The English Contract Law

The Fido Ltd, in order to improve and promote their business, decided to conduct a cat show. Accordingly, they entered into an agreement with the local hospital to utilize their grounds for the event. The cost of hire for the grounds was ? 500 payable on the day of the event. Further, they entered into an agreement with the Fun and Games Ltd to float a cat shaped giant bouncy castle, as they were desirous of holding a fete with stalls that would contain specialized cat accessories. The charges for this bouncy castle were ?

2,000, with ? 1,000 to be paid a day in advance and the balance on the day of the event. The cats that had to participate in a cat show to be conducted by Fido Ltd came down with influenza. However, Fido Ltd, wanted to sell cat accessories, in addition to conducting a cat show. The agreement between Fido Ltd and the local hospital was with regard to conducting the cat show and to put up stalls for selling cat accessories on the latter’s grounds. A contract may not be frustrated if it had been formed for several more reasons .

As such in the present case, the cat show is not the sole event that forms the contract and there are additional events like the display of cat accessories and public entertainment shows. Since there are many events to be conducted in executing the contract, it cannot be considered as frustrated due to the failure of one of the events. The sale of cat accessories is not precluded by the absence of the cats; Fido Ltd cannot plead frustration of the contract to rescind the agreement.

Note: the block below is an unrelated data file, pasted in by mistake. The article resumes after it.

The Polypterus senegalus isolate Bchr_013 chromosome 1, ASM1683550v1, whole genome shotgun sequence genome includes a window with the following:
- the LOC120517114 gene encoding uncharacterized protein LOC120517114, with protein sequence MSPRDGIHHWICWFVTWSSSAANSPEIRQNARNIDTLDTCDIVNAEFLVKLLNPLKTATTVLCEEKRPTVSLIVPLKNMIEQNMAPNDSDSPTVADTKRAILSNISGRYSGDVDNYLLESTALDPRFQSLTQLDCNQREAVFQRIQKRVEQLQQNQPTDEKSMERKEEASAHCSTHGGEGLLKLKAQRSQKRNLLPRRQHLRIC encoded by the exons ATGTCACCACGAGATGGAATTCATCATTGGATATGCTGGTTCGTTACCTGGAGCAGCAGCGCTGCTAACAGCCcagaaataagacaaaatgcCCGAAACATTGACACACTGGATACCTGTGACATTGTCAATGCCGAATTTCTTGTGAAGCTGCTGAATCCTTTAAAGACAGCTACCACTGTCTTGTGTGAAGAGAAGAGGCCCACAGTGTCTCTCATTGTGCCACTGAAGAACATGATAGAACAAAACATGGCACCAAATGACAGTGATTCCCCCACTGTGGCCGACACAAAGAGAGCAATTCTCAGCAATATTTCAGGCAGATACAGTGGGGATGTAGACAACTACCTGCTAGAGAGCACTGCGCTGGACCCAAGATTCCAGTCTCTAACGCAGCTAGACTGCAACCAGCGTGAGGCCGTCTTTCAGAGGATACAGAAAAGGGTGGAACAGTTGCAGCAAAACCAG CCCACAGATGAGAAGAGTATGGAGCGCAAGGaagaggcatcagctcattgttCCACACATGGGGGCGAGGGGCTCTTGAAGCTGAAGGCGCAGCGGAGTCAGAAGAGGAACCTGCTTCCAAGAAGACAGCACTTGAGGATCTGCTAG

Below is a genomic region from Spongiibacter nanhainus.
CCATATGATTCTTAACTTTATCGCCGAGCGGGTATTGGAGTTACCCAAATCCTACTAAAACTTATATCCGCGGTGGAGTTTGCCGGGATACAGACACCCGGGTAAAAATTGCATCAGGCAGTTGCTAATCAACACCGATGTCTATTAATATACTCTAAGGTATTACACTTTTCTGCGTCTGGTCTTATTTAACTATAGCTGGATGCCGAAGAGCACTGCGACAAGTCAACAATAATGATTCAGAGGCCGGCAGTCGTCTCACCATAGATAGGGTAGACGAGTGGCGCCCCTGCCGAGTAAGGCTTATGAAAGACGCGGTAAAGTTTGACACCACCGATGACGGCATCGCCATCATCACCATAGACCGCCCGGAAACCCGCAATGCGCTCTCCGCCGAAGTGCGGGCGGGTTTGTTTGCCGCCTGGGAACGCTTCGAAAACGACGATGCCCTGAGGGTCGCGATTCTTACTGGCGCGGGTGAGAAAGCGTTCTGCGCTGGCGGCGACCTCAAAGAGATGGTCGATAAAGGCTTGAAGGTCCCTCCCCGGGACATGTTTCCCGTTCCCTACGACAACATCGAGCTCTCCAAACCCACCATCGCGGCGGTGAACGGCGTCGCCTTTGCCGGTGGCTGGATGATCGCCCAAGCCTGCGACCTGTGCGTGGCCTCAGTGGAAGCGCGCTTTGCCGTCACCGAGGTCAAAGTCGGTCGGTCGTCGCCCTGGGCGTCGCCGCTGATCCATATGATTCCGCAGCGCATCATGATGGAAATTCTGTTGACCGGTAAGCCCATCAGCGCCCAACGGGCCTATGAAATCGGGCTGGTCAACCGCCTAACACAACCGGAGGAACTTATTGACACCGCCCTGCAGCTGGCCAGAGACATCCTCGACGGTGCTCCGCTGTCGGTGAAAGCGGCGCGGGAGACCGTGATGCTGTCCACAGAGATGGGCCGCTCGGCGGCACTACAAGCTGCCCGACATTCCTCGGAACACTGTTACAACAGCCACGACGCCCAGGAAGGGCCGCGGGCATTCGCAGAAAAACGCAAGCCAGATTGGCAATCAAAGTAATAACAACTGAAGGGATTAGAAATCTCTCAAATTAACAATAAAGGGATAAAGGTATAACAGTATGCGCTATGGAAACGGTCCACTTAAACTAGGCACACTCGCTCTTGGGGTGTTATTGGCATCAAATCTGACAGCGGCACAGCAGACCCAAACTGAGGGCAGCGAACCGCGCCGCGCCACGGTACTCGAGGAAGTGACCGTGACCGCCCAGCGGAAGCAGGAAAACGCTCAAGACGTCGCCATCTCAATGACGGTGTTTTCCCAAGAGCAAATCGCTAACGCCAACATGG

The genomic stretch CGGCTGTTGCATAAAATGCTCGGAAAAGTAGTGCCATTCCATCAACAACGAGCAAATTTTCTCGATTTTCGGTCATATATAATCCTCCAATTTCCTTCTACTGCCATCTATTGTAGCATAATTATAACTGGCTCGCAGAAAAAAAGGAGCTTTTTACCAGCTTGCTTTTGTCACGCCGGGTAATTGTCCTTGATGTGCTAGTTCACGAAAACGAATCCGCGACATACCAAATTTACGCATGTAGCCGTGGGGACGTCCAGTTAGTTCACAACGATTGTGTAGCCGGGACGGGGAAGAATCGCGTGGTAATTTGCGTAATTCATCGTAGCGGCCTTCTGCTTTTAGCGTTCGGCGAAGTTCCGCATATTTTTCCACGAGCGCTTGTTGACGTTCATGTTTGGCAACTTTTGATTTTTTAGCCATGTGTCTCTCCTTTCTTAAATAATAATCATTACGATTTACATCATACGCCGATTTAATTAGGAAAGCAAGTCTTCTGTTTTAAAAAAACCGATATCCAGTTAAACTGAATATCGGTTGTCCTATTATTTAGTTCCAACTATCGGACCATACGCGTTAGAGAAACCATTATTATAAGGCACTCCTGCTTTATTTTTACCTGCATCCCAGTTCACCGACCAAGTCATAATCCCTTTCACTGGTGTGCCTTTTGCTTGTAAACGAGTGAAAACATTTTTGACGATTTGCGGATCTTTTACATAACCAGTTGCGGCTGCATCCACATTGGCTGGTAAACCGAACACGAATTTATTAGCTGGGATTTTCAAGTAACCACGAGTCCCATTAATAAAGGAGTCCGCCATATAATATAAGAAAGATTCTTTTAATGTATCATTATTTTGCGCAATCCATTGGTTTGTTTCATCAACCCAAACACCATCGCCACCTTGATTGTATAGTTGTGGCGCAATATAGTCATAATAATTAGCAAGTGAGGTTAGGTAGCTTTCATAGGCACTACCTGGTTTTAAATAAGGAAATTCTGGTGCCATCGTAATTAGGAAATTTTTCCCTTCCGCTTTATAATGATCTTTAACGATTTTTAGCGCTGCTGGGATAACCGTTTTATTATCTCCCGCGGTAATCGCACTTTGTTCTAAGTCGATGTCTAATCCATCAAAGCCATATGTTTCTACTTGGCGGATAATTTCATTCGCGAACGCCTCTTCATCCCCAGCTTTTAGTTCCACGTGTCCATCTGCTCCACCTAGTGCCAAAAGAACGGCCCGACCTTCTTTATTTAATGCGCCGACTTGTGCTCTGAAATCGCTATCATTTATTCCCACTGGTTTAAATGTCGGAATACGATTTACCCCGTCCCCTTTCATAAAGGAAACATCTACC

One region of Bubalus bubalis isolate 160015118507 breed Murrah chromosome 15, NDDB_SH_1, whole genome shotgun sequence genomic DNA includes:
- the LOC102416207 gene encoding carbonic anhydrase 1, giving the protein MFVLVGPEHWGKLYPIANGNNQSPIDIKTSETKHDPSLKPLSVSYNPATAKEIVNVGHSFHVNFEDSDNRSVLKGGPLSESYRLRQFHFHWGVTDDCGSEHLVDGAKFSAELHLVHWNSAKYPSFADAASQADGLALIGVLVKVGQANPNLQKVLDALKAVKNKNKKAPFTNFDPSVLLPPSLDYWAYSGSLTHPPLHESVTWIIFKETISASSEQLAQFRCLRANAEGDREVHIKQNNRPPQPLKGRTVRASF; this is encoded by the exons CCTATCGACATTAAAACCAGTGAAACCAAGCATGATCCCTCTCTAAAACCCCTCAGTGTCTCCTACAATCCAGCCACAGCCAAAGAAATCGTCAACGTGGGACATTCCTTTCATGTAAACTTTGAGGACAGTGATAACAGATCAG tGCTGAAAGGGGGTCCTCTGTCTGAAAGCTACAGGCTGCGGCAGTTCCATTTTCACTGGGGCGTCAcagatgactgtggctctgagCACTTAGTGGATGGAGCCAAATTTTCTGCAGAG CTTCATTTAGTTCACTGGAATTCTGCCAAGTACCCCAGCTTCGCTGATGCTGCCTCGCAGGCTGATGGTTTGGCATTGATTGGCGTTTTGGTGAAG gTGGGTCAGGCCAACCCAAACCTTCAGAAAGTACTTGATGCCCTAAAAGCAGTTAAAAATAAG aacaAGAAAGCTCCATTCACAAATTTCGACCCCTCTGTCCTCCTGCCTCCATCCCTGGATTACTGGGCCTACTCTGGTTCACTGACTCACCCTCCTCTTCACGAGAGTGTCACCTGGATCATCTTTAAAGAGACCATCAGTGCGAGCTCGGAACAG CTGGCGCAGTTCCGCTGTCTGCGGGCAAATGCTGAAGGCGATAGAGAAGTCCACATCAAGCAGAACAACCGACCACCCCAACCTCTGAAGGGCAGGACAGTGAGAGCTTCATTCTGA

In our case, in order to determine whether the contract had been frustrated or not, we have to examine the issues that were discussed in the case of Krell v Henry In this case, the plaintiff had displayed an offer to let out rooms on rent. The rooms were to afford a view of the royal coronation processions that were to take place in the street below. The defendant, desirous of observing these processions, offered to pay an amount of ? 75 towards rent and paid ? 25 as a deposit. Subsequently, the processions were cancelled due to the King having fallen ill.

The defendant refused to pay the remaining amount to the plaintiff who thereupon sued the defendant for refusal to pay the remaining ? 50. However, the defendant filed a suit against the plaintiff to recover the ? 25 paid by him as a deposit. The Court held that the defendant was not required to pay rent for the rooms since the contract was entirely based on the occurrence of the royal procession, scheduled on those dates. Both the parties had entered into the contract on account of the procession, which had been subsequently cancelled.